Insurance tips: act early and get ‘A’s

Peter Frost

In addition to landing a decent job and facing heaps of student debt, most graduates will have to deal with another adulthood hurdle this summer: buying insurance.
It’s common practice for insurance companies to boot children off family policies when they, well, stop being children. Or, in other words, when they turn 23 or graduate from college.
Insurance shopping isn’t fun, regardless of whether it’s auto, home, renters’, health, life or any other variety. There are forms to fill out, policies to review and suburban offices to visit. And, unlike shopping at the mall, insurance offices don’t have food courts.
But just like shopping at the mall, there are bargains and specials that can make the experience a lot more enjoyable.
Holley Kramer, a representative with Farmers Insurance Group, said if students graduate with a four-year degree and at least a 3.0 grade point average, they will get to keep their “good student discount” of 25 percent on auto insurance until age 25. Also, some agencies will take another 10 percent off their auto insurance if graduates also sign up for renters insurance.
The renters insurance policies that most graduates choose cover about $15,000 worth of belongings for $8 to $10 a month, and it covers up to four people. While recent graduates might not worry about insuring their $10 bargain couch and chair set, it’s most valuable in cases of expensive personal liability suits.
“If someone has to walk up the stairs to your apartment, and slips and falls, you could be held liable,” said Laurie Hanten, a supervisor at State Farm Insurance. “renters insurance would not only cover the liability, but it also would cover the legal fees involved.”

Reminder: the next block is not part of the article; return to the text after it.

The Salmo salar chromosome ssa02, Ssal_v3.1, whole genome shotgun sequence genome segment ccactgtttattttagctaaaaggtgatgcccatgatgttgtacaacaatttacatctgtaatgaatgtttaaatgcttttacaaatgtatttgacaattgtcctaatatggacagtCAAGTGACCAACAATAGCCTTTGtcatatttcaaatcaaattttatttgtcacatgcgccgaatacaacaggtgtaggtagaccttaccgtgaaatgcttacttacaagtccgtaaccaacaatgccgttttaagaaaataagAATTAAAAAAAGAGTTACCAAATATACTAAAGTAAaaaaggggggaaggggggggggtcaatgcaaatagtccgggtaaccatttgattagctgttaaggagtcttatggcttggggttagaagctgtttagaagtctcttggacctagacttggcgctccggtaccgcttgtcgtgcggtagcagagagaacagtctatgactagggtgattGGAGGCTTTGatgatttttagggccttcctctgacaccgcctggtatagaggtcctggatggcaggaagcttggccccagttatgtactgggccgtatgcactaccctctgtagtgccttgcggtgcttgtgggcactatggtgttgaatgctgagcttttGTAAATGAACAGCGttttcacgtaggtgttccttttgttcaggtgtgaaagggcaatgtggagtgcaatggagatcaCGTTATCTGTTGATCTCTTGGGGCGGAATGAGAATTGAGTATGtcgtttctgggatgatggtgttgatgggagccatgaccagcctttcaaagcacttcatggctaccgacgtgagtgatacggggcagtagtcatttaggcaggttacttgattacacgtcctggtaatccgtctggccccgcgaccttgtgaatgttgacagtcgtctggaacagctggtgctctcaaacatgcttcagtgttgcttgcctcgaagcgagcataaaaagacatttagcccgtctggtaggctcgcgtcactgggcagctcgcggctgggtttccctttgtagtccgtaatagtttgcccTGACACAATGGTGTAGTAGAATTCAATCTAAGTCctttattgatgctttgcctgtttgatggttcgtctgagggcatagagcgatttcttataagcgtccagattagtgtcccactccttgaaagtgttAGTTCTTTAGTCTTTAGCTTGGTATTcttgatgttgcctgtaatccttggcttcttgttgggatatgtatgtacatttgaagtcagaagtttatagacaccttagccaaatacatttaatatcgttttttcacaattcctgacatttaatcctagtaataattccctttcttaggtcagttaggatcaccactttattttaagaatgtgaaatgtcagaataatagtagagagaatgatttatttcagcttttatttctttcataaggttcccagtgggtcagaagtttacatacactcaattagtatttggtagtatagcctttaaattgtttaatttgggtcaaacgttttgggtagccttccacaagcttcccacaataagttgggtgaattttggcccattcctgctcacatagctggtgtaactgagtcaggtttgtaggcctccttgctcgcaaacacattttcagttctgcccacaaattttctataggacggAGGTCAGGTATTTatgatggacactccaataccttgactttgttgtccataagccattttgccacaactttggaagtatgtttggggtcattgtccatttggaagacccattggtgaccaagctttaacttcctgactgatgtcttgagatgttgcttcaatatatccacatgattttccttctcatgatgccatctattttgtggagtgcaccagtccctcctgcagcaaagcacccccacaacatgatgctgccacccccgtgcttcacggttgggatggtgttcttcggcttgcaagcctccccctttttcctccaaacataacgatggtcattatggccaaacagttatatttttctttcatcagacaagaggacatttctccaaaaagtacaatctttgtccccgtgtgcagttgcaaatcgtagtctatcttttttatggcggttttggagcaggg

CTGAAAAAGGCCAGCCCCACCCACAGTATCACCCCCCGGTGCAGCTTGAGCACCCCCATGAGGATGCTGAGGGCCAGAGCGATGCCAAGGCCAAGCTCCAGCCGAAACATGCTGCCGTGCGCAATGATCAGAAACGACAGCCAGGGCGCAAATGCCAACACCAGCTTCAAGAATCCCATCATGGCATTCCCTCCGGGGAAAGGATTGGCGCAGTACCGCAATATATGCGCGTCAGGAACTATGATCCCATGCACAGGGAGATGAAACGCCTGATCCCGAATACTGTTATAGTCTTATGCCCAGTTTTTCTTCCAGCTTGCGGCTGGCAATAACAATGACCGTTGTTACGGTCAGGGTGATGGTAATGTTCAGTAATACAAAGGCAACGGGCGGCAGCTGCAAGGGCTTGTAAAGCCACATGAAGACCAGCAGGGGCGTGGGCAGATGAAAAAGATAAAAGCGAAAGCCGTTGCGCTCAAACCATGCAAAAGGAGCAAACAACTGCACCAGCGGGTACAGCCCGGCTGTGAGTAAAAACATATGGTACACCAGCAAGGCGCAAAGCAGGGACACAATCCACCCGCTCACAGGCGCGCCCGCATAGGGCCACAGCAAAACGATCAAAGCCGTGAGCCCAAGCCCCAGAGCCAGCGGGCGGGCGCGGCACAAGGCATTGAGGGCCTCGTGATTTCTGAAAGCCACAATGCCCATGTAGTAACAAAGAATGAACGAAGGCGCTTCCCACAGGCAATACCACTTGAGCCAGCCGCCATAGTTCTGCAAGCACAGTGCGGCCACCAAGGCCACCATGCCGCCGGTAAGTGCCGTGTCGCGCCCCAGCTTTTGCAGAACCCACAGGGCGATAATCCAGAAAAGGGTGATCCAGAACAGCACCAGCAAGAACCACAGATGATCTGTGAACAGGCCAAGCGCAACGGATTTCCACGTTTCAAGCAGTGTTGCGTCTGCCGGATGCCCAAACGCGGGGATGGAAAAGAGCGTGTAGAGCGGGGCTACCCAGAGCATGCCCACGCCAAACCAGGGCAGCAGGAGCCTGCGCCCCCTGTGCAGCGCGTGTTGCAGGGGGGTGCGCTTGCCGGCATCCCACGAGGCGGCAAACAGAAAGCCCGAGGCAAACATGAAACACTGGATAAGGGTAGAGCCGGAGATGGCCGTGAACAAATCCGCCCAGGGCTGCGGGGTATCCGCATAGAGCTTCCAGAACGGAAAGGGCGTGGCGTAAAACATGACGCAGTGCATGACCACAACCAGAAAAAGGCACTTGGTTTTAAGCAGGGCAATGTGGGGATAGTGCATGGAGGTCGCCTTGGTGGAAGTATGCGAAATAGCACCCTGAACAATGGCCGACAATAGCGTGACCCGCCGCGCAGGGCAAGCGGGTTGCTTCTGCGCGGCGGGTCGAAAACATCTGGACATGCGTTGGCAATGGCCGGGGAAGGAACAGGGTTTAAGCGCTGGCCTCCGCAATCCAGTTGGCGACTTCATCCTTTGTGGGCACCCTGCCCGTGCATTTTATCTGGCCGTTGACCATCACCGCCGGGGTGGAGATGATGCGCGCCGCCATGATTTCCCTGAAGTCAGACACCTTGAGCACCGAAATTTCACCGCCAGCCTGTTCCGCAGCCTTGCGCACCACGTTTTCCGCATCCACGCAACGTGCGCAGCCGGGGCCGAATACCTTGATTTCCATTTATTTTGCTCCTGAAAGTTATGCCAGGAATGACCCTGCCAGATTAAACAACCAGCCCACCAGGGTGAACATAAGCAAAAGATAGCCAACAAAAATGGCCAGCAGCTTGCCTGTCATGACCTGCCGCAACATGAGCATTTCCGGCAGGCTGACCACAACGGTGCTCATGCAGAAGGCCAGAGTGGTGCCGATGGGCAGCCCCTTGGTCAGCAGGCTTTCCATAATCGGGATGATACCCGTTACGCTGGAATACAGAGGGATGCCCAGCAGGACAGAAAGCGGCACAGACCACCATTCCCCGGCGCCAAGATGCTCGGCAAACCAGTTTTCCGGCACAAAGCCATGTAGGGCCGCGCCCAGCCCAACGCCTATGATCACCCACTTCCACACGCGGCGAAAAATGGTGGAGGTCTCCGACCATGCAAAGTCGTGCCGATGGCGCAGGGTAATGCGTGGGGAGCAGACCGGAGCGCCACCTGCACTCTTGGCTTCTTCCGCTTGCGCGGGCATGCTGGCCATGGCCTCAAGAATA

With such cases in mind, insurance agents suggest that a person always be covered by renters insurance. For health and life insurance, however, constant coverage isn’t a necessity.
“Health insurance and life insurance aren’t absolutely necessary for the first few years a graduate is out of college,” said Nila Grant, a representative with American Family Insurance. “But you should always consider getting these policies early. Health and life insurance policies are a lot cheaper if you get them right away.”
For instance, 23-year-olds can get a $50,000 life insurance policy for about $30 a month. But, if a person waits ten years to buy the same policy, the monthly rate could double, Grant said. A similar strategy works for health insurance.
If insurance is applied for right away, and with their parents’ company, graduates can cut out the entire insurance application process. And, once the policy goes into effect, insurers are required to give graduates the same benefits under their new plan as they had under their parents’, although the individual plan will usually have a higher price tag.
“Insurance is a tough thing to figure out. Just make sure that you get a professional agent that will lay everything out on the table for you, and help you sort it all out,” said Pat Egan, an underwriting administrator at State Farm. “Making sure your agent is someone you trust is the main thing.”
For personal insurance advice, most agents offer free consultations.